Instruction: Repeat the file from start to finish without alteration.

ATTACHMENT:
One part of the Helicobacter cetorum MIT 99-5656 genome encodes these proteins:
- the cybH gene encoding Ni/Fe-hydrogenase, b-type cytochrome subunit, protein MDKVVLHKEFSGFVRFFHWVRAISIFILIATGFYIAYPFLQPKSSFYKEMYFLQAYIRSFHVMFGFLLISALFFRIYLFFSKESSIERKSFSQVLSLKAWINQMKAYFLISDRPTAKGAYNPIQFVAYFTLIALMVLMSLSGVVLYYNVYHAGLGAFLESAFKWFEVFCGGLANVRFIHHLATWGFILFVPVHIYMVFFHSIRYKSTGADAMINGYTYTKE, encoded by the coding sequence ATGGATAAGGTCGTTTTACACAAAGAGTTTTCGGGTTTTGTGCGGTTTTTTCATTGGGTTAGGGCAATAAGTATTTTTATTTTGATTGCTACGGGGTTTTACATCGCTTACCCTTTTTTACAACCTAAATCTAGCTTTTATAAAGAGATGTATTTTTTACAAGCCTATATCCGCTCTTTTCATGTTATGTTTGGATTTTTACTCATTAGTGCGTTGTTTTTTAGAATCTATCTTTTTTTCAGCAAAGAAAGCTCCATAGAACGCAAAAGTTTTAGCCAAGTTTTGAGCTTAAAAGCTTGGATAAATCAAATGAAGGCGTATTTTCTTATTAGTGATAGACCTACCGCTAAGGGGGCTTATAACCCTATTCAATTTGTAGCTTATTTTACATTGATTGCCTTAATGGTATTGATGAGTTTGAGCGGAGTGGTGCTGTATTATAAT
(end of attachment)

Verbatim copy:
One part of the Helicobacter cetorum MIT 99-5656 genome encodes these proteins:
- the cybH gene encoding Ni/Fe-hydrogenase, b-type cytochrome subunit, protein MDKVVLHKEFSGFVRFFHWVRAISIFILIATGFYIAYPFLQPKSSFYKEMYFLQAYIRSFHVMFGFLLISALFFRIYLFFSKESSIERKSFSQVLSLKAWINQMKAYFLISDRPTAKGAYNPIQFVAYFTLIALMVLMSLSGVVLYYNVYHAGLGAFLESAFKWFEVFCGGLANVRFIHHLATWGFILFVPVHIYMVFFHSIRYKSTGADAMINGYTYTKE, encoded by the coding sequence ATGGATAAGGTCGTTTTACACAAAGAGTTTTCGGGTTTTGTGCGGTTTTTTCATTGGGTTAGGGCAATAAGTATTTTTATTTTGATTGCTACGGGGTTTTACATCGCTTACCCTTTTTTACAACCTAAATCTAGCTTTTATAAAGAGATGTATTTTTTACAAGCCTATATCCGCTCTTTTCATGTTATGTTTGGATTTTTACTCATTAGTGCGTTGTTTTTTAGAATCTATCTTTTTTTCAGCAAAGAAAGCTCCATAGAACGCAAAAGTTTTAGCCAAGTTTTGAGCTTAAAAGCTTGGATAAATCAAATGAAGGCGTATTTTCTTATTAGTGATAGACCTACCGCTAAGGGGGCTTATAACCCTATTCAATTTGTAGCTTATTTTACATTGATTGCCTTAATGGTATTGATGAGTTTGAGCGGAGTGGTGCTGTATTATAAT